We don’t yet know what object that property (Name) will be on.  The object that contains the bindable property is known as the DataContext.  It can be just about anything, but in our case, we’re going to create a person object, and then we’re going to set that person object to be the data context.

We can instantiate the person in the Loaded event handler of the code behind page. The Loaded even is called once the page is loaded and the controls are initialized.

public MainPage()
{
   InitializeComponent();
   Loaded += MainPage_Loaded;
}

void MainPage_Loaded( object sender, RoutedEventArgs e )
{
   _currentPerson = new Person
                   {
                      Beard = false,
                      Favorite = true,
                      Goatee = false,
                      Height = 1.86,
                      Moustache = true,
                      Name = "Jesse",
                      WhichSex = Person.Sex.Male
                   };
}

We can now set the data context for ever control in the ContentPanel to be the _currentPerson object we just instantiated

ContentPanel.DataContext = _currentPerson;

Once it knows its datacontext, the TextBox can resolve the Name property and obtain the value (“Jesse”) to display.

We do the same with each of the other controls, setting their contents based on properties in the _currentPerson object.

Binding to Different Objects

To drive home the relationship between the binding and the display, let’s create a number of Person objects, and display them one by one.  To do this we’ll modify MainPage.xaml.cs to create a list of (randomly created) Persons and then we’ll iterate through the list with a new “Next” button on the UI.

A few issues arise right away that will force us to simplify for this mini-tutorial and to pick up the complexity in the next.   Both the person’s BirthDate and sex require a bit of manipulation to work with this simple approach (e.g., how do you translate a boolean into which CheckBox is checked?)  It isn’t hard to handle this, and data binding provides a mechanism, but let’s save that for the next mini-tutorial.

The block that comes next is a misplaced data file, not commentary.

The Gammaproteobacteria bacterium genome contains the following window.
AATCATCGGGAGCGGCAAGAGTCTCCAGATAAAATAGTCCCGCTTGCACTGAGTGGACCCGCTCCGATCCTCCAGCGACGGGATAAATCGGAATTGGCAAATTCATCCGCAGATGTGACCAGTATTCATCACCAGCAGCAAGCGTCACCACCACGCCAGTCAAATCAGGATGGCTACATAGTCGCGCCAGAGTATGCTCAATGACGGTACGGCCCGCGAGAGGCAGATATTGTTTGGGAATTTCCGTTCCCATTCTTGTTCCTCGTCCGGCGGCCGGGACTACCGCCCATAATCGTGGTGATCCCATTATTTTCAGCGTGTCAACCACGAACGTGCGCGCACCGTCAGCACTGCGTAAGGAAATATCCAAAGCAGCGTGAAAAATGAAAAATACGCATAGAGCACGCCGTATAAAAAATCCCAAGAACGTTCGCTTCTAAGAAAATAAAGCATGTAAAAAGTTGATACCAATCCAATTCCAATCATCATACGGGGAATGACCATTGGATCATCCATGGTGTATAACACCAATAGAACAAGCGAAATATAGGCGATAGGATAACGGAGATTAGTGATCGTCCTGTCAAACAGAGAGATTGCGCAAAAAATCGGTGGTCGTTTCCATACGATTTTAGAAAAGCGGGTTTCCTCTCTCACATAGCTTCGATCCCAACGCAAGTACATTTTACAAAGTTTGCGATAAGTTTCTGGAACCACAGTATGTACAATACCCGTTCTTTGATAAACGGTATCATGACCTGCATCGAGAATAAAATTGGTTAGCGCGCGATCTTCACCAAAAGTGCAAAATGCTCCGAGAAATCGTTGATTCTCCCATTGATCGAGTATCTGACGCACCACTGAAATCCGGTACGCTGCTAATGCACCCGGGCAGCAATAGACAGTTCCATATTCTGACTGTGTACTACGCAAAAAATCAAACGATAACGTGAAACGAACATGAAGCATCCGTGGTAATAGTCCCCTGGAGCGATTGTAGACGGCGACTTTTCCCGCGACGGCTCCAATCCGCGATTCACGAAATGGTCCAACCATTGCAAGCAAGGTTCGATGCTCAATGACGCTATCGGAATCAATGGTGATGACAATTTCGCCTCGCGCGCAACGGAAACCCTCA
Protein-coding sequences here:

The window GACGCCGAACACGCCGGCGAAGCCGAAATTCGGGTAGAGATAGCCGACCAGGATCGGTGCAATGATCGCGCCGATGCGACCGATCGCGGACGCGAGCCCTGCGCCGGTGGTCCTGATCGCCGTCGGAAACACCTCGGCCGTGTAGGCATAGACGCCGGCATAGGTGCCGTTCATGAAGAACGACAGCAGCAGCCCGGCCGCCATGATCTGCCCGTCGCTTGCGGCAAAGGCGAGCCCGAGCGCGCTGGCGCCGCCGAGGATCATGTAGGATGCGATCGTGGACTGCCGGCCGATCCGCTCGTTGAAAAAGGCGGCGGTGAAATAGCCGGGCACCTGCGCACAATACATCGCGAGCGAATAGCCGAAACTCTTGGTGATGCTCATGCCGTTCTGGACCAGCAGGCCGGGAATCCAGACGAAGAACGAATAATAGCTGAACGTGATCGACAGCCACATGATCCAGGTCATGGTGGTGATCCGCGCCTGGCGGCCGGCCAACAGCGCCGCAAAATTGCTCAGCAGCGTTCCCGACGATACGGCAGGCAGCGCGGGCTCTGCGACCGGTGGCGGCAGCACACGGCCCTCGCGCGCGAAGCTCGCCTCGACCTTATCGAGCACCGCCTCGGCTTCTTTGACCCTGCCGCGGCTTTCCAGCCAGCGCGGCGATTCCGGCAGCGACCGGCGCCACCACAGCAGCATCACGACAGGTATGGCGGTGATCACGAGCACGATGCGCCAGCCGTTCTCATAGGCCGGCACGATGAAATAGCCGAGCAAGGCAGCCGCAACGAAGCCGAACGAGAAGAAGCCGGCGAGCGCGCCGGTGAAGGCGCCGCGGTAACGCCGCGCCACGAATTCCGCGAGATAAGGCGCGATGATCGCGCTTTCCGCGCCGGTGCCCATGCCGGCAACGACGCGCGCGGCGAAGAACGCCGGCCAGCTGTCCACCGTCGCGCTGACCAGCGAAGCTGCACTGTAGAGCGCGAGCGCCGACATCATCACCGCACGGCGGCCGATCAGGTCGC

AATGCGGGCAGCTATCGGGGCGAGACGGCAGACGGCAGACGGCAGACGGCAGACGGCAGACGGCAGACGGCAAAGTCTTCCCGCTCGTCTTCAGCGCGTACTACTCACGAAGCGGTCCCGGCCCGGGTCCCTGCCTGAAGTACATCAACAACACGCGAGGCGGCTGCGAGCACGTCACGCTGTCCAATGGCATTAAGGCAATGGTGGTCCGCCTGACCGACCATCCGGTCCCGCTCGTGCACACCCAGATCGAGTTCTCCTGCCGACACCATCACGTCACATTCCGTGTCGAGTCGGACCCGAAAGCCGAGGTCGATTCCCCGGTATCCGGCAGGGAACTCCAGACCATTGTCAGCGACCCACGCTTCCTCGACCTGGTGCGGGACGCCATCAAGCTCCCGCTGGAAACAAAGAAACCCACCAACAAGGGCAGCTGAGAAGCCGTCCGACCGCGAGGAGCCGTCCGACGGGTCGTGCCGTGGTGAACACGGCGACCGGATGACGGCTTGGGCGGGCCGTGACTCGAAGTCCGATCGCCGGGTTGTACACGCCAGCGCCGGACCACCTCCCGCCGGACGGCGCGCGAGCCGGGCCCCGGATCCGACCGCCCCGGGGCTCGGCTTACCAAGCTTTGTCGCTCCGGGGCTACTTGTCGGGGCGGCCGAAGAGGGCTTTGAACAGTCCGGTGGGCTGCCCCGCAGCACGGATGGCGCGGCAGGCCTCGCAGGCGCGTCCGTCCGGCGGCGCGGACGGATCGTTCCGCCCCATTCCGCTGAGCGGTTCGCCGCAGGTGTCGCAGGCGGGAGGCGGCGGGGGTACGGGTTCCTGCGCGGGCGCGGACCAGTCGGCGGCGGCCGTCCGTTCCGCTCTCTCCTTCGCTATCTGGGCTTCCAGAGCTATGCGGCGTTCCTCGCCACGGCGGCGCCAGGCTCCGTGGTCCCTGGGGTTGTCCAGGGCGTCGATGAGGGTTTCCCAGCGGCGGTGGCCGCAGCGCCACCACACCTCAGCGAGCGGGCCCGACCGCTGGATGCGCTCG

We can now make all the changes in the code behind.  First, we’ll stop hardwiring the current person, and instead we’ll set it by calling the GeneratePerson method (that we’ll review in a moment).

void MainPage_Loaded( object sender, RoutedEventArgs e )
{
   SetDataContext();
   Next.Click += Next_Click;
}

private void SetDataContext()
{
   ContentPanel.DataContext = GeneratePerson();
}

void Next_Click( object sender, RoutedEventArgs e )
{
   SetDataContext();
}

Notice that both the page loaded event and the click event handler for the Next button must both set the data context, and so I’ve factored that out into a separate method: SetDataContext.  That method, in turn calls our GeneratePerson method, whose job is to create a person at random.

Generating A Random Person

Here is the entire GenerateNewPerson method; you’ll see that I’ve factored out the task of choosing true vs. false into a method called FlipCoin.

 private Person GeneratePerson()
 {

    var newPerson = new Person
                    {
                       Beard = FlipCoin(),
                       Favorite = FlipCoin(),
                       Goatee = FlipCoin(),
                       Height = rand.NextDouble() + 1,
                       Moustache = FlipCoin(),
                       Name = names[rand.Next(0, names.Count - 1)]
                    };
    return newPerson;

 }

FlipCoin just uses the random number generator to return true 50% of the time:

private  bool FlipCoin()
{
   return rand.Next( 1, 3 ) % 2 == 0;
}

Finally, to pick a name, I created a list of half a dozen names that can be assigned to men or women, and we use the random number generator to pick an offset into the list,

private readonly List<string> names = new List<string>()
                    {
                       "Stacey",
                       "Robbie",
                       "Jess",
                       "Robin",
                       "Syd",
                       "J.J.",
                       "Terri",
                       "Moonunit",
                    };

The net effect is that each time the Next button is pressed a new Person is generated and immediately bound to the fields.

About Jesse Liberty

Jesse Liberty has three decades of experience writing and delivering software projects and is the author of 2 dozen books and a couple dozen Pluralsight & LinkedIn Learning courses. He was a Senior Technical Evangelist for Microsoft, a Distinguished Software Engineer for AT&T, a VP for Information Services for Citibank and a Software Architect for PBS. He is a Xamarin Certified Mobile Developer and a Xamarin MVP and a Microsoft MVP.